The concept of free and Google Book Search and electronic publishing might scare off many a trade publisher, but for the right projects, perfect matches can be found. The WSJ’s Jeff Trachtenberg looks at how travel publishers are embracing the web for their needs, realizing that by offering free Web content based on their books, they can attract enough traffic to generate advertising and other revenue — as well as promote their titles. Publishers such as Wiley, Frommers and Fodor’s are realizing that by offering free Web content based on their books, they can attract enough traffic to generate advertising and other revenue — to the tune of $10 million and $15 million in advertising annually — as well as promote their titles.
These initiatives raise a question in Trachtenberg’s mind: Could this go further, where advertisers are targeting readers of a particular author? So far, the country’s biggest-selling writers have steered clear of ads. James Patterson, the former ad executive turned novelist, offers all sorts of free content on his Web site, including brief excerpts of some of his novels. But the site hasn’t solicited advertising, concerned that ads for other businesses could turn off Patterson fans and hurt book sales. “We’re considering side businesses but we have to put them through the filter of whether it advances the value of the Web to our readers,” says Steve Bowen, president of James Patterson Entertainment. “It’s a hollow victory if you end up undermining your core business.”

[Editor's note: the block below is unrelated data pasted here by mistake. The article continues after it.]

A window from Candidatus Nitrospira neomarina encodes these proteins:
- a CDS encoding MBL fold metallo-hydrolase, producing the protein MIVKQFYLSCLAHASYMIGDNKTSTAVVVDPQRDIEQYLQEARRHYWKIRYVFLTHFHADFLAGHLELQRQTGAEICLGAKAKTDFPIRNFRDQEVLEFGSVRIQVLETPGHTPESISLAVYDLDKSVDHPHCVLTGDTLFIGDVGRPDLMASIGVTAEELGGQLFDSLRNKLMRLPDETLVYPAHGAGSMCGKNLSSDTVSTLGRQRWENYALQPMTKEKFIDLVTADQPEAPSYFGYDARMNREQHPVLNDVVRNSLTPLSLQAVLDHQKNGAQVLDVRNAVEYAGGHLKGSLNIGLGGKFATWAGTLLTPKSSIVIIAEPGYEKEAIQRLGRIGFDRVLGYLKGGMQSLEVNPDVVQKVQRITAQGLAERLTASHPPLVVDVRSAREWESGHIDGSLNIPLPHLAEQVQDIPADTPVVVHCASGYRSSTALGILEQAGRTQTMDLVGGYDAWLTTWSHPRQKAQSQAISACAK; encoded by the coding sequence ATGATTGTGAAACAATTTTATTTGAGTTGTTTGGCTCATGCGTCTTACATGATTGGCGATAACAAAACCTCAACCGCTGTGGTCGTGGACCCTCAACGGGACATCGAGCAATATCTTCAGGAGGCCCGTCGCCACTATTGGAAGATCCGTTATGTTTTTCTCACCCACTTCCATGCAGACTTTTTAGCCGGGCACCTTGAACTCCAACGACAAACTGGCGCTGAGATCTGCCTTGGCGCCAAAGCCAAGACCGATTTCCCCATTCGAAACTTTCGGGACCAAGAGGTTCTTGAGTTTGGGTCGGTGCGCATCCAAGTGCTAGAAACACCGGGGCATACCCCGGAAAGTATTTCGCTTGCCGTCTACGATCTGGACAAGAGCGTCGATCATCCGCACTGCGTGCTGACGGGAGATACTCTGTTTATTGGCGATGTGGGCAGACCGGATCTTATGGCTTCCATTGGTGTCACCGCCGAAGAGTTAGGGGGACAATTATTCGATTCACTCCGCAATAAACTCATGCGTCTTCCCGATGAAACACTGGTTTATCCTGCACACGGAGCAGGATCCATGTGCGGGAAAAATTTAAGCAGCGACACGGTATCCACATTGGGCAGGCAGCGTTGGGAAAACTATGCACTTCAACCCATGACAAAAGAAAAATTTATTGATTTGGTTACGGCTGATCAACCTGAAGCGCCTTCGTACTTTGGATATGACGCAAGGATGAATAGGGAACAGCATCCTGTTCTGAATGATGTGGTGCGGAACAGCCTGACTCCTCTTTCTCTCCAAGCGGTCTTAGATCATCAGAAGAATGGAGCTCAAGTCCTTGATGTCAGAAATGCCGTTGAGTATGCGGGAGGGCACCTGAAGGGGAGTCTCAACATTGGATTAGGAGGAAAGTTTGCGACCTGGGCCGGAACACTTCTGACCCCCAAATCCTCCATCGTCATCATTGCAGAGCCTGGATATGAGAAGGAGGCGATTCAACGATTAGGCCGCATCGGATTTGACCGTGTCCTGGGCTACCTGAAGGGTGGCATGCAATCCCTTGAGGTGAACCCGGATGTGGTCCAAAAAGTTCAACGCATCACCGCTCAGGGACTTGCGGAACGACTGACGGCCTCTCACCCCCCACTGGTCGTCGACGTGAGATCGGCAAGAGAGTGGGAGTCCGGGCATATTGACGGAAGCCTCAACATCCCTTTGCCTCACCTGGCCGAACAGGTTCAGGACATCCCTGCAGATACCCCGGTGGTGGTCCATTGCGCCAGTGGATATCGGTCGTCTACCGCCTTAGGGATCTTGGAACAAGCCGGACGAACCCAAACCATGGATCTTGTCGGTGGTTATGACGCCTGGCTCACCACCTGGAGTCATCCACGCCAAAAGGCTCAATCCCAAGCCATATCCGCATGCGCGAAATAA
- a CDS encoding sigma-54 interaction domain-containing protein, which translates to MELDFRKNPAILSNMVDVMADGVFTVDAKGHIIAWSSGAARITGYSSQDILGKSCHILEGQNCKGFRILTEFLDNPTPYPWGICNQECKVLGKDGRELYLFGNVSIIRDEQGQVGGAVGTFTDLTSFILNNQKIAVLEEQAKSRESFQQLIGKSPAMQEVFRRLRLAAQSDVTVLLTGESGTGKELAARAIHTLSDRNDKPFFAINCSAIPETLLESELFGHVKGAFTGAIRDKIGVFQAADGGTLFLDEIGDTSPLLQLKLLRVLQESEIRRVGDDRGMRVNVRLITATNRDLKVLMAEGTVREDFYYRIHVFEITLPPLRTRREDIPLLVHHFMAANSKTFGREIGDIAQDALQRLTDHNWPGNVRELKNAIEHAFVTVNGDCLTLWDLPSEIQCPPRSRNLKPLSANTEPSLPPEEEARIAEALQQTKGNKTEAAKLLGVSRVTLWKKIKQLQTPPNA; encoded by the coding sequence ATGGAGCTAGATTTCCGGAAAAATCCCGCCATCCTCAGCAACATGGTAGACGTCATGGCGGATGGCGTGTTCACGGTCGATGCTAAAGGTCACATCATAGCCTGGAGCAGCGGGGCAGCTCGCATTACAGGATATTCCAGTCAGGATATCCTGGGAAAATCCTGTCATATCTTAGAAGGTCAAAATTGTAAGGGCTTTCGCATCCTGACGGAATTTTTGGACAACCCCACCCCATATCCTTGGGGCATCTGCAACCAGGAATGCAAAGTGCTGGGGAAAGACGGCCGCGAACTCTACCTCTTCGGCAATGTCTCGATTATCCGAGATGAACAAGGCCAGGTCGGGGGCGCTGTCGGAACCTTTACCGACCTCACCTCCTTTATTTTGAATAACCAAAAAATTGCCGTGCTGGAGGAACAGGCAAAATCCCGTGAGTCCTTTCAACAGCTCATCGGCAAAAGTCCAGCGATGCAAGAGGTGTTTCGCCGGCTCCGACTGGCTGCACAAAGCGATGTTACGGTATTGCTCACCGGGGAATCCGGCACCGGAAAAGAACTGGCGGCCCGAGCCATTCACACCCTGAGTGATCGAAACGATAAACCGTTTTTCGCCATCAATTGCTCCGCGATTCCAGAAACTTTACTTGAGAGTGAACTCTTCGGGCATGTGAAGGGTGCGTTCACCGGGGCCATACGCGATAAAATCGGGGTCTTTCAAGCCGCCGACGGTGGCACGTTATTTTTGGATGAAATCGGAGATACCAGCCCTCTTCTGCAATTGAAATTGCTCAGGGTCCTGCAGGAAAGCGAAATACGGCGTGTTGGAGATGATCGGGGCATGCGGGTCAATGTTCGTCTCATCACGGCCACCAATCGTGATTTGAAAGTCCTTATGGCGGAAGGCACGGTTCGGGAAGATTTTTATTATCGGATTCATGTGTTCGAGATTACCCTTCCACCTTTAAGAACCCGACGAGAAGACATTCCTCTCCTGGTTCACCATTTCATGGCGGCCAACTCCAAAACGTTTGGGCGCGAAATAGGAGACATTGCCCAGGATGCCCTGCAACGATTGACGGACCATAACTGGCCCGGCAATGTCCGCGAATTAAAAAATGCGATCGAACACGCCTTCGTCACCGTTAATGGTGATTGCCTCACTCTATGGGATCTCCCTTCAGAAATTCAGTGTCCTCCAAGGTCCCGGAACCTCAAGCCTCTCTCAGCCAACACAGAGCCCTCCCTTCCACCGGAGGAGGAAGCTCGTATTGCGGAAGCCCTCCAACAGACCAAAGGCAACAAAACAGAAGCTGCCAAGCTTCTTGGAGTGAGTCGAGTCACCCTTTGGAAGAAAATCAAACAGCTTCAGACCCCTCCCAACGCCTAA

- Ylvis Lands Deal for 'What Does the Fox Say?' Picture Book
- Novel-T Turns Kurt Vonnegut Self-Portrait into a T-Shirt
- Literary Tattoo Guessing Game at BuzzFeed
- Have Young Adult Books Uplifted the Popularity of Short Fiction?